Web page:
Thursday, 5 August 2010
Monday, 2 August 2010
When I did my Postgraduate Diploma in Teaching English as a Second Language in Leeds in the UK way back in the early 1960s, having already taught for 5 years in a secondary school in the newly independent West African country of Ghana, the former Gold Coast, I took myself and the subject Teaching English as a Foreign (or Second Language) very seriously indeed. I saw myself as exclusively a teacher of language and my duty as getting a specified number of lexical items and listed structures into the heads and out through the mouths of as many of my learners as possible.
I often compared TEFL with the teaching of playing a musical instrument. I was teaching my learners to master their vocal equipment and be able to “play” a repertoire of tunes from a large work called: “The English language”. I liked my pupils and was interested in their circumstances and lives, but professionally I saw myself as a technician rather than a mentor.
Picture of me outside Earls Court, my flat in Sekondi-Takoradi, Ghana, 1961
Recalling my time at Leeds I recently wrote in a blog:
I did my Post Graduate Diploma in English as a Second Language at Leeds in Peter Streven's department, though he had left it by the time I got there. We did our teaching practice, in February, in Madrid. I became very friendly with the beautiful Barbara. One afternoon we were lying on the side of a mountain above Barco de Avila, near Salamanca. Barbara was interested, in ...me. I went on and on and on to her about ideas I had for my thesis. Barbara, memorably, suddenly said: "You know, Dennis. TEFL is not a religion."
I'm not sure she was right.
Barco de Avela , Spain
After Leeds, in the 60s, and for a very long time afterwards , I still saw my duty as a a TEFLer as a presenter and drill master of a gradual introduction of carefully chosen and ordered bits of the English language. lexical items – a posh but more precise term than vocabulary – and structures or patterns. A symbol of that language-dominated view of the language teacher’s role is provided in what I still see as a classic of the orderly, systematic , though now hopelessly outdated pedagogical approach of the language laboratory English 900/ 901 course, published in 1964 by Macmillan, (English 900 was the original American edition, English 901 was the British English version ). The Substitution Drills (pattern practice drills) and chapter summaries provide an alluring, deceptively tidy, orderly view of the business of the teaching and learning of a foreign language.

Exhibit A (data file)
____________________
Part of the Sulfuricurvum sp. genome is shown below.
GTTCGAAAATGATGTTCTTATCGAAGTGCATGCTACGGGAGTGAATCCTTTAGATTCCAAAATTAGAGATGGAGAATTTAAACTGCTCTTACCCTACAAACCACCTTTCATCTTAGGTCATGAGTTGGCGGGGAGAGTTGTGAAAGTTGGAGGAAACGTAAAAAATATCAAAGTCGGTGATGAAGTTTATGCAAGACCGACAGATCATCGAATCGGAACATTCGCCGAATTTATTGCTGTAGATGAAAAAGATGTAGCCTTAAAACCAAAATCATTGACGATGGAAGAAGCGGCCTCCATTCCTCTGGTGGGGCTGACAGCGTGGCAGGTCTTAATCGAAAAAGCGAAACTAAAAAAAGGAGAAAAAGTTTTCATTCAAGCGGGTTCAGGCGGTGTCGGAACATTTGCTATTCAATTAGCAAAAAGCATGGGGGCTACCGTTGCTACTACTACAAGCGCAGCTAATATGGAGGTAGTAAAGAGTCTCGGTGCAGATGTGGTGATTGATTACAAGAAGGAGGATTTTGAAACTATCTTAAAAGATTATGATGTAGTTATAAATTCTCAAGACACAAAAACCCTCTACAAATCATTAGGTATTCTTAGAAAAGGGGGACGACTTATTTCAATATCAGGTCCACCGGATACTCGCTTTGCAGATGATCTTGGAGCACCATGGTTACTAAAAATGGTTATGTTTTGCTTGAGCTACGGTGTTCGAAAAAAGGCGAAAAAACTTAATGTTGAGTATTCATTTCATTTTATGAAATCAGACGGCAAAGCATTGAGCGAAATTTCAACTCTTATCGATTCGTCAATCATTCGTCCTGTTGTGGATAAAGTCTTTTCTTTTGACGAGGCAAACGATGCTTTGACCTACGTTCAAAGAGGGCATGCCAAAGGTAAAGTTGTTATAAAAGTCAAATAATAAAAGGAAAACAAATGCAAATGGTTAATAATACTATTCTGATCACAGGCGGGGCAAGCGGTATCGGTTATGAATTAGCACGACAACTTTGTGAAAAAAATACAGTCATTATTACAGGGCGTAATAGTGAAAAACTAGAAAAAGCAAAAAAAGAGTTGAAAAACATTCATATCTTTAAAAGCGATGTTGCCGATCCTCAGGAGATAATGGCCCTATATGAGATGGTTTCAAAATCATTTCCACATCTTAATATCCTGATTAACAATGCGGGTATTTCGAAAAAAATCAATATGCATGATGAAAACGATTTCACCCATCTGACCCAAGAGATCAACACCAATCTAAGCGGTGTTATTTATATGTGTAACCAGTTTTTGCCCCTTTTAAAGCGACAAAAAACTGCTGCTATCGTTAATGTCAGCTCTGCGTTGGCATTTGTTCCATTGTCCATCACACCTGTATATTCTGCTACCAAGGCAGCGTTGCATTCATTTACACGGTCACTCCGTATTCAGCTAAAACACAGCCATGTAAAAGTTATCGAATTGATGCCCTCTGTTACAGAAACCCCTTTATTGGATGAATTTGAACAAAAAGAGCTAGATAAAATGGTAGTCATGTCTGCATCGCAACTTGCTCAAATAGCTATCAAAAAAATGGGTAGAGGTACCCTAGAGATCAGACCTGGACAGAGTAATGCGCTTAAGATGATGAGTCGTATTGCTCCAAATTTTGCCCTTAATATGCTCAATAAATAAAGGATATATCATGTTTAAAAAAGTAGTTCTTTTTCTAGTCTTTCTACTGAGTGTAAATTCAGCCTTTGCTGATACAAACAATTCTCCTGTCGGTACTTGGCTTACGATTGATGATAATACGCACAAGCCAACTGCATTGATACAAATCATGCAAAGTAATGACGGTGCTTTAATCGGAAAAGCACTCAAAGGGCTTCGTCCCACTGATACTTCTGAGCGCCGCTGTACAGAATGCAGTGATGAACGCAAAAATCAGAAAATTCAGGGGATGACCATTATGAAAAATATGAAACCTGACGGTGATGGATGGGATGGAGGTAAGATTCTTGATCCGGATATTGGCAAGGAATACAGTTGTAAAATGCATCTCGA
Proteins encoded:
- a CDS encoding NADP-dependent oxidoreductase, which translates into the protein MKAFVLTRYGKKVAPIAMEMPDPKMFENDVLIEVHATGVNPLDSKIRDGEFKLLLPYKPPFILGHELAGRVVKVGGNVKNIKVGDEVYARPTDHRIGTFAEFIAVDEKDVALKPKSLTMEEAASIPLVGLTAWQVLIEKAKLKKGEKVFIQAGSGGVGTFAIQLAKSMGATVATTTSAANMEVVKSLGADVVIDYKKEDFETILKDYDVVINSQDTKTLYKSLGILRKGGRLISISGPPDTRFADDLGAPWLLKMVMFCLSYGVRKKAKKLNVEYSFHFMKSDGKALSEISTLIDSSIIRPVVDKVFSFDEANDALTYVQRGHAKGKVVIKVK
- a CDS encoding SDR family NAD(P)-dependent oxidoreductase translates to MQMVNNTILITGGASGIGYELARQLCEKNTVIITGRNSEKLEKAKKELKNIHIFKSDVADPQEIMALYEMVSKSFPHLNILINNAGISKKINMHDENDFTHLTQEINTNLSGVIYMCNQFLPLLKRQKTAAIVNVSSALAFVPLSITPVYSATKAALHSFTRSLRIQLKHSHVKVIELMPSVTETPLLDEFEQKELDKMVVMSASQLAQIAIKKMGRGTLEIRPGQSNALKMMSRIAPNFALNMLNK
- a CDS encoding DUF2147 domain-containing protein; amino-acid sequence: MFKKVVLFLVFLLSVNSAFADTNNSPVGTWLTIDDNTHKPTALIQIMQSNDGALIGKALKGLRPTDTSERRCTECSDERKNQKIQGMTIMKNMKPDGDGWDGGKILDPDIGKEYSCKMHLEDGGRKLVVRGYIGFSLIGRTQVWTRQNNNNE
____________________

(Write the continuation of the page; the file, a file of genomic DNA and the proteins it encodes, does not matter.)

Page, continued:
40 plus years on I see TEFL quite differently. Of course mastering/mistressing a foreign language skills involves learning and finally acquiring, to use Stephen Krashen’s powerful distinction, the core language, with the emphasis on learning a language for communicative purposes – which communicative purposes varies with each group of learners, even though, sadly, powerful groups like politicians, publishers, parents – even learners themselves – often remain convinced that learning a language is more a question of learning about it and showing that they are doing so by performing well in tests and examinations that concern themselves with what can be easily tested and examined. And mere prescriptive accuracy and a study of formal grammar fit more comfortably into such approaches than working on communicative fluency and effectiveness for the real world.